“Smoking is the worst thing you can do to your body — seriously, it’s the worst.”
That’s how my interview started with actor Eric Braeden in the coffee shop in the lobby of the IP Casino Resort. And in full disclosure, no, I have not started smoking again. I haven’t smoked in more than 10 years. This was just Braeden’s thoughts on smoking in general.
“I started smoking when I was 18 on the boat from Germany to America,” the German immigrant said. “I saw some girls that were smoking and I wanted to impress them.”
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That led me to share a similar story.
“One time when I was working for Lou Reed, I was flying to Hamburg and I saw a group of girls in the back of the plane that where smoking, so I went and joined them and smoked the whole way to Germany, because you could do so back in the ‘90s.”
And that’s when we put the guards down, relaxed and spent the next hour or so chatting about a variety of things.
Braeden is a very accomplished actor who starred in the ABC WWII series “The Rat Patrol.” He guest starred on just about every hot show of the 1970s including “Hawaii Five-O,” “Barnaby Jones,” Kojak” and “Cannon.”
He’s also made several appearances on the silver screen including a role in James Cameron’s epic “Titanic.”
Braeden, however, is best known as daytime television’s iconic Victor Newman on the uber popular CBS soap “The Young and The Restless.”
Before we end up in fictional Genoa City, the discussion goes back to Braeden’s origins in Kiel, Germany.
The sirens of war
Braeden was born in Kiel in 1941, during the height of WW II.
“I was very little, but I have memories of Germany in WW II,” he said in his quiet, but intense way of speaking. “I remember hearing sirens a lot, having to get in the basement a lot because the Brits would come and bomb the s--- out of us and I mean bomb the s--- out us — Kiel was 96 percent destroyed and they estimate something like 500,000 bombs were dropped on that town alone.”
Although living through a war would be difficult for anyone, Braeden said he harbors no hard feelings about the war.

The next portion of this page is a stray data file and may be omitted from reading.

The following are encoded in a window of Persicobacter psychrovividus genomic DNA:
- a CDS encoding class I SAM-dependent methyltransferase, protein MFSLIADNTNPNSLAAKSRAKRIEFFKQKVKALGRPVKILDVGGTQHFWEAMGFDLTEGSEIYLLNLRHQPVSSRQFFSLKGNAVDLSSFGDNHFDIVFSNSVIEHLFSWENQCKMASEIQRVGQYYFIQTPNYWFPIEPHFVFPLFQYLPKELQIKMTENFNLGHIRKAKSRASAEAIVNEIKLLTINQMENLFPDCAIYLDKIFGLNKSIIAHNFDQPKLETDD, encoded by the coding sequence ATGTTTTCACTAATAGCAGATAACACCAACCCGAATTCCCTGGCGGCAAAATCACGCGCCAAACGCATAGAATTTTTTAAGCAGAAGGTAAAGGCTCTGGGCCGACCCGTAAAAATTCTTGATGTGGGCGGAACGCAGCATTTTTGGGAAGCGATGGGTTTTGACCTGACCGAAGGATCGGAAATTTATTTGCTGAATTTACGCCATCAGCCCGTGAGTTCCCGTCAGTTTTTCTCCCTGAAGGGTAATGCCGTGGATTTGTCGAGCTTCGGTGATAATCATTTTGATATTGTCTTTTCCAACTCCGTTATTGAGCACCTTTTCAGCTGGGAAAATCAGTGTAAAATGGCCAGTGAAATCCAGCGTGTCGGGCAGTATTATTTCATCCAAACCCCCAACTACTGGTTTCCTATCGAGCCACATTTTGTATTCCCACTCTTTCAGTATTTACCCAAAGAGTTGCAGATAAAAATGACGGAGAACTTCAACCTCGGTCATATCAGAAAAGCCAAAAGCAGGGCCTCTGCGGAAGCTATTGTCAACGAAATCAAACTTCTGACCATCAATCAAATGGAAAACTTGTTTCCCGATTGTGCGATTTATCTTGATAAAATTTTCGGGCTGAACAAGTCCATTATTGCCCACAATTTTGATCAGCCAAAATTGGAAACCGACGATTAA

“It was a necessary war and it was a good war because Germany had succumbed to the mutterings of an utterly insane person -- a German-first xenophobe that promised economic recovery and for the first five years he got,” he said. “It’s very comparable to what’s happening today in America because it’s a great country and it’s doing damn well — you know who were the first people he had put into camps? The journalists, so be aware of guys offering simple solutions to complex problems.”
And in case you can't read between the lines, Braeden clarified his thoughts.
“Yes, I’m talking about Adolf Hitler and Donald Trump,” he said. “So many people have escaped absolute desperation by coming to America —so, here we have the son of a rich man, a spoiled boy, and he finds the disenfranchised and panders to them, but people are starting to see through his bulls---. He’s going to make this country great again? This is the greatest (censored) country in the world.”
“But I’m certainly not saying I think Trump wants to commit genocide,” he added.
The soccer star
Braeden came to the U.S. at 18 with “$50 in his pockets.” He rode a bus from New York to Galveston to stay with friends. After roaming around Texas for a while, the soccer enthusiast and amateur athlete went to the University of Montana on a soccer scholarship. He was also on the team that won the 1972-73 U.S. Soccer Championship.
“Soccer has gotten much, much bigger in the U.S.,” Braeden said. “You have to remember that in the 60s and early 1970s, only immigrants were playing soccer.”
And, oh yeah, there’s Victor Newman
Braeden made his acting debut in the 1961 film “Operation Eichmann” and he has made numerous appearances in TV shows and films.
But nothing can compare to playing TV’s most popular villain for almost four decades.
“I planned to play Victor for three months because I hated doing daytime television at first and then I decided I would do it for a year,” he said.
36 years later, Braeden is still doing what he calls “the hardest job in Hollywood,” which is appearing five days a week — every week —on “Y&R.”
He said he attributes his longevity of the show to the shows creator William Bell.
“(Bell) was one of the greatest writers in the business,” Braeden said. “I went to him and told him I wanted to add some vulnerability to Victor and he created a back story that had at its essence an underlying sadness and that’s why I decided to keep doing it.”
Although there are always rumors that he’s going to walk away from Genoa City, Braeden says he has no plans to retire his character.
“I love what I do,” he said.